This is a bit of a delayed Gut Reaction to the Chicago auto show.
For those of you familiar with AutoWeek vernacular, GRs are our quick-hit reactions from the show floor in the wake of car reveals and press conferences. So apparently it took awhile for my stomach to settle, but now that it has--the Windy City spectacular can be condensed into two must-see things: the Taurus SHO and the Corvette Stingray.
To borrow from some more AW jargon, we’ll call this Truth & Beauty.
The Truth, or perhaps substance, is the new performance version of Ford’s flagship sedan. This is a car to check out. At $37,995, it’s priced a bit below Chrysler’s 300C with awd, and it’s a true sleeper. At first glance, it appears identical to the regular Taurus, and you have to look closely to check out the SHO badging on the trunk lid in the back.
But think about this: all-wheel stability and performance, and 365 horses and 350 lb-ft of torque from an EcoBoost V6 powerplant. That’s not bad. Throw in the 25-mpg highway figure, and it’s a car that makes a nice commuter cruiser for parents looking to spice up their mundane work-a-day-lives.
And the Taurus is a good base to work off for a performance-oriented sedan. Just enough chrome, nice taillights that sort of channel the Interceptor concept and some understated sheetmetal. If you’re dropping by Chi-Town, the SHO is one of the show’s stars.
Now for the Beauty. That’s the Corvette Stingray concept that General Motors unveiled at Chicago. It’s a true looker, blending cues from the 1959 Stingray race car and the 1963 split-back. Spectacular styling lines, a sharky-style grille, chrome wheels--it’s one of the best-looking rides at the show.
But here’s the rub. GM held a splashy press conference to unveil a movie prop. This concept doesn’t even run, design boss Ed Welburn said, and he was particularly careful not to allude in any way if it might hint at future Corvettes. It’s main role is to play the character Sideswipe in the Transformers: Revenge of the Fallen film due in June.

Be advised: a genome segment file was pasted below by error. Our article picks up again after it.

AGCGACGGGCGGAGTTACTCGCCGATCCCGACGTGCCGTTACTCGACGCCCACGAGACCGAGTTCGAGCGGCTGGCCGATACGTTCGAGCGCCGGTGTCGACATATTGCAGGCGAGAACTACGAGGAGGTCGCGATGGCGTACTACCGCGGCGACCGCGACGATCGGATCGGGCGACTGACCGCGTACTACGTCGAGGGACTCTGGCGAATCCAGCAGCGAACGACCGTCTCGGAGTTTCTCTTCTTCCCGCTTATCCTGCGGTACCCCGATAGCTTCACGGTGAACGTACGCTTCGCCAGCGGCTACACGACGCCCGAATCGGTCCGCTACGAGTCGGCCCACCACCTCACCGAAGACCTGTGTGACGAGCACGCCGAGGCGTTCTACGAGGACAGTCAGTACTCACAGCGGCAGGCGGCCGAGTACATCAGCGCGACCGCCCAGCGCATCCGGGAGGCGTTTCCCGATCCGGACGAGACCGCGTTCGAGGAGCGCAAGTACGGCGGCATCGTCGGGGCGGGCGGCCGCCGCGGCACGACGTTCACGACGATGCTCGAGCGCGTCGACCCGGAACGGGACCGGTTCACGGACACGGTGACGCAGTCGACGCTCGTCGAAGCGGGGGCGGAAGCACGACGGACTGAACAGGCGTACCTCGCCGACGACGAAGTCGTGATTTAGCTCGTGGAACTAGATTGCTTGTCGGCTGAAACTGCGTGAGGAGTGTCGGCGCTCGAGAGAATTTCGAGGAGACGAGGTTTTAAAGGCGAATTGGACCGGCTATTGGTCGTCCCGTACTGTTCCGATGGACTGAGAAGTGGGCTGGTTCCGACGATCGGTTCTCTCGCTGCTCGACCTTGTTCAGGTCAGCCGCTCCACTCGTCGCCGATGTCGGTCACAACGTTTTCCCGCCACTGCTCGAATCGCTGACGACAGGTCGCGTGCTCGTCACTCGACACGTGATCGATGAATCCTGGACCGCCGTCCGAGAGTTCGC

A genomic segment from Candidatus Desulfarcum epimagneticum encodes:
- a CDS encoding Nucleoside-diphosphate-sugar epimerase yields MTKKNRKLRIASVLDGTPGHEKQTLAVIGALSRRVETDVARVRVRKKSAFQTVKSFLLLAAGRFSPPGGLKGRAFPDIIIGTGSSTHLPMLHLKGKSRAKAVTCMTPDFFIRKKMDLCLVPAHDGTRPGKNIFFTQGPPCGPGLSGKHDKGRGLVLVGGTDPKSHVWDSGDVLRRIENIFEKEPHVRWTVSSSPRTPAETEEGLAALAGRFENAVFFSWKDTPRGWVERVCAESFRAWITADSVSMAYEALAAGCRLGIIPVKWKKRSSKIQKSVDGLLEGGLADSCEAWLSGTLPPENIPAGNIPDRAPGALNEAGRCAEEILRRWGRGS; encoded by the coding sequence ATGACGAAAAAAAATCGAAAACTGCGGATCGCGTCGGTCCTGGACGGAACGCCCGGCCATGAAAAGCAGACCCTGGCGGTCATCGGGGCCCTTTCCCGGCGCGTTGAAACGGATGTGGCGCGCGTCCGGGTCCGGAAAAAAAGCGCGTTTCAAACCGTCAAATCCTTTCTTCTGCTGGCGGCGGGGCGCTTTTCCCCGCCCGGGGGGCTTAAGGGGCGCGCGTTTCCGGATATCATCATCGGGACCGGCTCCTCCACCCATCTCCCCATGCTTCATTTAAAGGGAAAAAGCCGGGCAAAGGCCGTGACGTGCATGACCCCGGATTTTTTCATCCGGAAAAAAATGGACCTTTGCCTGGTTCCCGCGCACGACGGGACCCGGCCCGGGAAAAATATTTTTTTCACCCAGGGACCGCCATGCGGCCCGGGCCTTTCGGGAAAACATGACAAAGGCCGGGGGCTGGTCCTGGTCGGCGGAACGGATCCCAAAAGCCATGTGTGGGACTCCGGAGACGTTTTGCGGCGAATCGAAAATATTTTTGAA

The concept is a styling exercise created by some Corvette designers a couple of years back, and Transformers director Michael Bay was taken by its looks on a tour of GM studios.
Like the Hollywood director, you too will be blown away by the lines and presence of this sports car. Just try not to think about the lack of engine under the hood and the half-interior.
Beyond those two, it’s a fairly calm show. Lots of cars have already been seen by the media, but it’s very consumer-oriented with spread-out displays and room to sit in most of the sheetmetal. If you make it to Chicago, it’s worth your time to scope out the Genesis coupe, which is going on sale this spring, and is a worthy Mustang fighter. The R-Spec version is an option worth investigating if you’re a driving enthusiast, but don’t want to drop serious cash.
The Dodge Ram Heavy Duty is simply monstrous, and worth taking pictures of--plus the Chrysler exhibit has cars you can actually drive. Acura’s TSX with a V6 powerplant pushing out 280 hp is a nice option for those looking for an upscale ride, and considerable improvement over the four cylinder. With fuel at reasonable levels again, it’s a smart move for Acura.
So there you have it. After a couple of days of pacing the floor in Chicago, those are our basic conclusions. It’s a true consumer show with some eye candy and some decent displays to benchmark future purchases.
And--it’s in Chicago. Get your fill of cars and than hit one of the city’s many museums or watering holes. Seems like a win-win for car people.
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